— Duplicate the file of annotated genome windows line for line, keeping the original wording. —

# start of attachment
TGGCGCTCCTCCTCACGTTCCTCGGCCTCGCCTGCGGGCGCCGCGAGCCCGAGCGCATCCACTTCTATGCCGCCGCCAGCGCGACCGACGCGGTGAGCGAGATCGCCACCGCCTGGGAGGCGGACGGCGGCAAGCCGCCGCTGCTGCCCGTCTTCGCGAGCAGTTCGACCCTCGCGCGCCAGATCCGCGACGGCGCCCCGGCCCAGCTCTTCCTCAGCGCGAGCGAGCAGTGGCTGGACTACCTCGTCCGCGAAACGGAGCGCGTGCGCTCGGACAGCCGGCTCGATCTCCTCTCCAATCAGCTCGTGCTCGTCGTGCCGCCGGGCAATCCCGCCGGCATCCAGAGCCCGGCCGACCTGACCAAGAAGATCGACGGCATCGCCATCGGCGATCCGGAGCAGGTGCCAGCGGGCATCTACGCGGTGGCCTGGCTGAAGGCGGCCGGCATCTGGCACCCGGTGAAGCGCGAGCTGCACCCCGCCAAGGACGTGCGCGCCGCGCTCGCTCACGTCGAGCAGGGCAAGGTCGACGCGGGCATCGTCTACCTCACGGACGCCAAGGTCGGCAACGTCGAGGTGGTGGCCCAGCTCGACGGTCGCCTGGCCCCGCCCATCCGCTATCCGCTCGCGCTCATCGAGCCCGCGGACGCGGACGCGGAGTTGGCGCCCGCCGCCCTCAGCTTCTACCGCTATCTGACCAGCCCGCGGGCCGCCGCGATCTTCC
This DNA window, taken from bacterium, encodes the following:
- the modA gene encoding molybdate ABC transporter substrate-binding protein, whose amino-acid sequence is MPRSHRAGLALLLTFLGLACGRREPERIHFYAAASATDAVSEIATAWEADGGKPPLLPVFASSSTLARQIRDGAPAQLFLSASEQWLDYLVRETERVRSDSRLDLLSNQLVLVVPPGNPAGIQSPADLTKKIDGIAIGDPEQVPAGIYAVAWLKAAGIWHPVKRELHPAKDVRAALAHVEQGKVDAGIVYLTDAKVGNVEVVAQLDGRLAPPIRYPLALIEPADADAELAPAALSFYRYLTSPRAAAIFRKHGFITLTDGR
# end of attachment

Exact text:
TGGCGCTCCTCCTCACGTTCCTCGGCCTCGCCTGCGGGCGCCGCGAGCCCGAGCGCATCCACTTCTATGCCGCCGCCAGCGCGACCGACGCGGTGAGCGAGATCGCCACCGCCTGGGAGGCGGACGGCGGCAAGCCGCCGCTGCTGCCCGTCTTCGCGAGCAGTTCGACCCTCGCGCGCCAGATCCGCGACGGCGCCCCGGCCCAGCTCTTCCTCAGCGCGAGCGAGCAGTGGCTGGACTACCTCGTCCGCGAAACGGAGCGCGTGCGCTCGGACAGCCGGCTCGATCTCCTCTCCAATCAGCTCGTGCTCGTCGTGCCGCCGGGCAATCCCGCCGGCATCCAGAGCCCGGCCGACCTGACCAAGAAGATCGACGGCATCGCCATCGGCGATCCGGAGCAGGTGCCAGCGGGCATCTACGCGGTGGCCTGGCTGAAGGCGGCCGGCATCTGGCACCCGGTGAAGCGCGAGCTGCACCCCGCCAAGGACGTGCGCGCCGCGCTCGCTCACGTCGAGCAGGGCAAGGTCGACGCGGGCATCGTCTACCTCACGGACGCCAAGGTCGGCAACGTCGAGGTGGTGGCCCAGCTCGACGGTCGCCTGGCCCCGCCCATCCGCTATCCGCTCGCGCTCATCGAGCCCGCGGACGCGGACGCGGAGTTGGCGCCCGCCGCCCTCAGCTTCTACCGCTATCTGACCAGCCCGCGGGCCGCCGCGATCTTCC
This DNA window, taken from bacterium, encodes the following:
- the modA gene encoding molybdate ABC transporter substrate-binding protein, whose amino-acid sequence is MPRSHRAGLALLLTFLGLACGRREPERIHFYAAASATDAVSEIATAWEADGGKPPLLPVFASSSTLARQIRDGAPAQLFLSASEQWLDYLVRETERVRSDSRLDLLSNQLVLVVPPGNPAGIQSPADLTKKIDGIAIGDPEQVPAGIYAVAWLKAAGIWHPVKRELHPAKDVRAALAHVEQGKVDAGIVYLTDAKVGNVEVVAQLDGRLAPPIRYPLALIEPADADAELAPAALSFYRYLTSPRAAAIFRKHGFITLTDGR